• Keeping meeting participants engaged is a very common problem especially for those that last more than an hour. Typically, people lose interest and find something else to do, all the more when they don’t have to turn on their video cams. Keep their interest with interactive sessions via small-group discussions in breakout rooms and reporting their outputs, short quizzes and fun games, and using apps that allow real-time, multi-user editing.

  • The bane of all online meetings is technical trouble. This can run from sudden loss of internet connection, slowing down of download or upload speeds, or plain old software glitches. Assign a “tech team” with good internet connections who will focus on assisting in troubleshooting these. It is also good to send ahead documents and presentations to the team so that they can take over in flashing those in case your connections slow down. They can also assist those who are less tech-savvy.

Of course, whether online or offline, the bottom line for meeting participants is that they should come to it ready. Preparation time will still be the same for many. Slides for presentations may be done offline or on cloud but they still have to be manually prepared. Meeting invites need to be sent out and participants to be reminded of them. The key here is really just to embrace the virtual meeting as an essential component of modern communication. Let us make the most of it.

Best Practices to Improve the Productivity of Remote Workers

Best Practices to Improve the Productivity of Remote Workers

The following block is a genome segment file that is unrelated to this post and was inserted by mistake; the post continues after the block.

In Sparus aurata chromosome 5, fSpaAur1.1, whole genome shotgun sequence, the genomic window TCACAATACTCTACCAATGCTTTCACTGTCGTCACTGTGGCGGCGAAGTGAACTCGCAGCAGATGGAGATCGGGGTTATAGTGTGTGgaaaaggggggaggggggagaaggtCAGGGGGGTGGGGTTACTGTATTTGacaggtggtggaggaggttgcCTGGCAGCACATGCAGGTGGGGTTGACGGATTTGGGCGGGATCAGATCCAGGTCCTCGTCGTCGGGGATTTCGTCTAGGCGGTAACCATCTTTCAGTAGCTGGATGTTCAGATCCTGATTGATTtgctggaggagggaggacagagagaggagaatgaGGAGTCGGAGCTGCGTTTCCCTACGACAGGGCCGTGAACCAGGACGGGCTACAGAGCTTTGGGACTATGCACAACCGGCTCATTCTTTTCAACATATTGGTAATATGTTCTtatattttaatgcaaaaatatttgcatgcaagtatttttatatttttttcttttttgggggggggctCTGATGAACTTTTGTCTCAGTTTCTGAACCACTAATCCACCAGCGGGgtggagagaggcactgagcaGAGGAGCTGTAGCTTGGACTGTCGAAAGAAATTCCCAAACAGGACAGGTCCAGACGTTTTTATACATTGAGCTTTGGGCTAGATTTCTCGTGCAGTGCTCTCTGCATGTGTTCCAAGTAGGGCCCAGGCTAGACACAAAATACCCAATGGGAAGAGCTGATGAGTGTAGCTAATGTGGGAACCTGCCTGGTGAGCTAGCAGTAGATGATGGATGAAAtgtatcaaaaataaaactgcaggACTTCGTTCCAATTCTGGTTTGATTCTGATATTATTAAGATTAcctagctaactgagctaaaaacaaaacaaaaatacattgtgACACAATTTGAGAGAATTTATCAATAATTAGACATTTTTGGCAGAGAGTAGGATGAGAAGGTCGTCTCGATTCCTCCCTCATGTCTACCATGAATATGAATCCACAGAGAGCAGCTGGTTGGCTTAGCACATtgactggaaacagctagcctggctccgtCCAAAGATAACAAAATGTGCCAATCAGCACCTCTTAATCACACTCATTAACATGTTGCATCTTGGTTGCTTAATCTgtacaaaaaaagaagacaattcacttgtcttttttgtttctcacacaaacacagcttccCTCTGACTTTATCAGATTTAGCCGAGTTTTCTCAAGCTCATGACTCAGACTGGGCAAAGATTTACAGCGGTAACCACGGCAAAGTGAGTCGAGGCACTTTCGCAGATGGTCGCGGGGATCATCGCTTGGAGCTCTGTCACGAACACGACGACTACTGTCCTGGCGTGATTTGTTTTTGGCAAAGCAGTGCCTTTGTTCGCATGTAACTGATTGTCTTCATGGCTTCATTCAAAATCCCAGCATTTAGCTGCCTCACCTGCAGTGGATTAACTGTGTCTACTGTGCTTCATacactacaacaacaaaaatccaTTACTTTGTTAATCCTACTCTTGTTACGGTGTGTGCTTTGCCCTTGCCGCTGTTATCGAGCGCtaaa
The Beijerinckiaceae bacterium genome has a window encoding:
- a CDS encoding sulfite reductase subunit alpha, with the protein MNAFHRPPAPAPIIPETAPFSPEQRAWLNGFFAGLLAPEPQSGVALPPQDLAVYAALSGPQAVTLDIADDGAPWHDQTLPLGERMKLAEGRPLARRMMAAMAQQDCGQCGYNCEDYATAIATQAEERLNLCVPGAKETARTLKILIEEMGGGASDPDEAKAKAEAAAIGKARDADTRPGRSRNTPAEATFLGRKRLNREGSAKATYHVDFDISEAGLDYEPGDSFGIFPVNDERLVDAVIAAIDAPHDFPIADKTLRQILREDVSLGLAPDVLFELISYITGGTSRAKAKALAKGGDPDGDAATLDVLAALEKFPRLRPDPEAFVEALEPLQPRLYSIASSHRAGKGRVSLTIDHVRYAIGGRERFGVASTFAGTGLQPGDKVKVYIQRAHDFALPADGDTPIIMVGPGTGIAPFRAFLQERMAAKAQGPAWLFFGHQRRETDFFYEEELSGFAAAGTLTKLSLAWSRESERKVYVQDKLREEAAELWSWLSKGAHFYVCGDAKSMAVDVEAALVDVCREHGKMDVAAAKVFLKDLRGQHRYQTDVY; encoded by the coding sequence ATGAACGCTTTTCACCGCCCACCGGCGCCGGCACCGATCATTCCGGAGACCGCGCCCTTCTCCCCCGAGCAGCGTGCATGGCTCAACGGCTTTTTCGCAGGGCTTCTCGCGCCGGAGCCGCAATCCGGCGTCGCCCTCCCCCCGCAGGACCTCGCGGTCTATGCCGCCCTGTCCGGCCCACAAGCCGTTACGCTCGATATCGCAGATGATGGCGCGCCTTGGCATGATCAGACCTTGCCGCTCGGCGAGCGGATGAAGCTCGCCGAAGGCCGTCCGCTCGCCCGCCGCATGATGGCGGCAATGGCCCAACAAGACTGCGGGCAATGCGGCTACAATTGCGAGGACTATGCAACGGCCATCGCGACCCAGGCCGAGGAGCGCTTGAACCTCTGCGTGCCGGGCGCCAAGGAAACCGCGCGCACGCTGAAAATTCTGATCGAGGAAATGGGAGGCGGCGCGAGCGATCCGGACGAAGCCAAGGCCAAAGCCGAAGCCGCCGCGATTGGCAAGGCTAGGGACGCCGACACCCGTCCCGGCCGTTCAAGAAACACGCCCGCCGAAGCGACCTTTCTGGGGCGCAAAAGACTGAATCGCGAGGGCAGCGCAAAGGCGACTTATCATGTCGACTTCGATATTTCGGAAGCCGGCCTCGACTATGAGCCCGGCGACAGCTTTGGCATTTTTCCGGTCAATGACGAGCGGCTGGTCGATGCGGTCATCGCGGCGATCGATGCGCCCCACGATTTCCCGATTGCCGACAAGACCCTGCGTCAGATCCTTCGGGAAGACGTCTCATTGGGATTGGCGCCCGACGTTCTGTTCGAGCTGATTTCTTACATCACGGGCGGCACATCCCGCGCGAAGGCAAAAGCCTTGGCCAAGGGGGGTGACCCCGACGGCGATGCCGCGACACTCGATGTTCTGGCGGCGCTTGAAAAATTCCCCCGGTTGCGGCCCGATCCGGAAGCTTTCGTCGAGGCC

Work from Home Productivity of Remote Employees

The covid-19 pandemic has posed a challenge for companies on how they can ensure the productivity and efficiency of their employees who have to work remotely. As an HR manager or project manager, you have to monitor your employees’ productivity at home and make sure that the level of productivity that they performed at the office can be maintained or even exceeded when they have to work from their homes. Two solutions that can help in tracking your workers’ productivity are carrying out several working from home best practices and using tools for monitoring the progress of their tasks.

Working from Home Best Practices and Tools

It’s important to emphasize to your employees that the practices and tools you want them to adapt can help in optimizing their productivity at home. Those practices can also create satisfaction on the part of company management from knowing there are tools you are using to track your employees’ efficiency in working remotely.

Here are some of the working from home best practices for your remote employees:

  • Dedicated work space –